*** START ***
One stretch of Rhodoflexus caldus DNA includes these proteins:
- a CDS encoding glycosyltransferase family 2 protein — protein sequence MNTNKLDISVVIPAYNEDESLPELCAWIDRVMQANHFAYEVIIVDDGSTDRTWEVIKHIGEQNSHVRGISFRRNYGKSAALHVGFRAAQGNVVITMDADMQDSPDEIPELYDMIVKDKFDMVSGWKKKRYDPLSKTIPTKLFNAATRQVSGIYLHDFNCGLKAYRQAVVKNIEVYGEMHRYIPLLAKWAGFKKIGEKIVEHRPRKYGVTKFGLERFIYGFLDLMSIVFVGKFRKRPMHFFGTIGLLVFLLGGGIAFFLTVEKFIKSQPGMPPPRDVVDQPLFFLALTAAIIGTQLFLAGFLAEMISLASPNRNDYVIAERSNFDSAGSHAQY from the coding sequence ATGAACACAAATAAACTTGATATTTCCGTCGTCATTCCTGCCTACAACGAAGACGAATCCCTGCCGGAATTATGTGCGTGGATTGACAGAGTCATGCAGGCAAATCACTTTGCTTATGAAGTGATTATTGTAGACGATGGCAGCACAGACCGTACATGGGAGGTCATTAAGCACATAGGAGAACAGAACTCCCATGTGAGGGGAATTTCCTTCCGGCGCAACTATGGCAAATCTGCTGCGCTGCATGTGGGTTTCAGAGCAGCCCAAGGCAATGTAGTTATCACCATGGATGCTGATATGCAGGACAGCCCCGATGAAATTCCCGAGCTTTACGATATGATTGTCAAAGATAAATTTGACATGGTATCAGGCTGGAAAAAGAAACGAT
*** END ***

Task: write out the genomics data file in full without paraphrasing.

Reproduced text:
One stretch of Rhodoflexus caldus DNA includes these proteins:
- a CDS encoding glycosyltransferase family 2 protein — protein sequence MNTNKLDISVVIPAYNEDESLPELCAWIDRVMQANHFAYEVIIVDDGSTDRTWEVIKHIGEQNSHVRGISFRRNYGKSAALHVGFRAAQGNVVITMDADMQDSPDEIPELYDMIVKDKFDMVSGWKKKRYDPLSKTIPTKLFNAATRQVSGIYLHDFNCGLKAYRQAVVKNIEVYGEMHRYIPLLAKWAGFKKIGEKIVEHRPRKYGVTKFGLERFIYGFLDLMSIVFVGKFRKRPMHFFGTIGLLVFLLGGGIAFFLTVEKFIKSQPGMPPPRDVVDQPLFFLALTAAIIGTQLFLAGFLAEMISLASPNRNDYVIAERSNFDSAGSHAQY from the coding sequence ATGAACACAAATAAACTTGATATTTCCGTCGTCATTCCTGCCTACAACGAAGACGAATCCCTGCCGGAATTATGTGCGTGGATTGACAGAGTCATGCAGGCAAATCACTTTGCTTATGAAGTGATTATTGTAGACGATGGCAGCACAGACCGTACATGGGAGGTCATTAAGCACATAGGAGAACAGAACTCCCATGTGAGGGGAATTTCCTTCCGGCGCAACTATGGCAAATCTGCTGCGCTGCATGTGGGTTTCAGAGCAGCCCAAGGCAATGTAGTTATCACCATGGATGCTGATATGCAGGACAGCCCCGATGAAATTCCCGAGCTTTACGATATGATTGTCAAAGATAAATTTGACATGGTATCAGGCTGGAAAAAGAAACGAT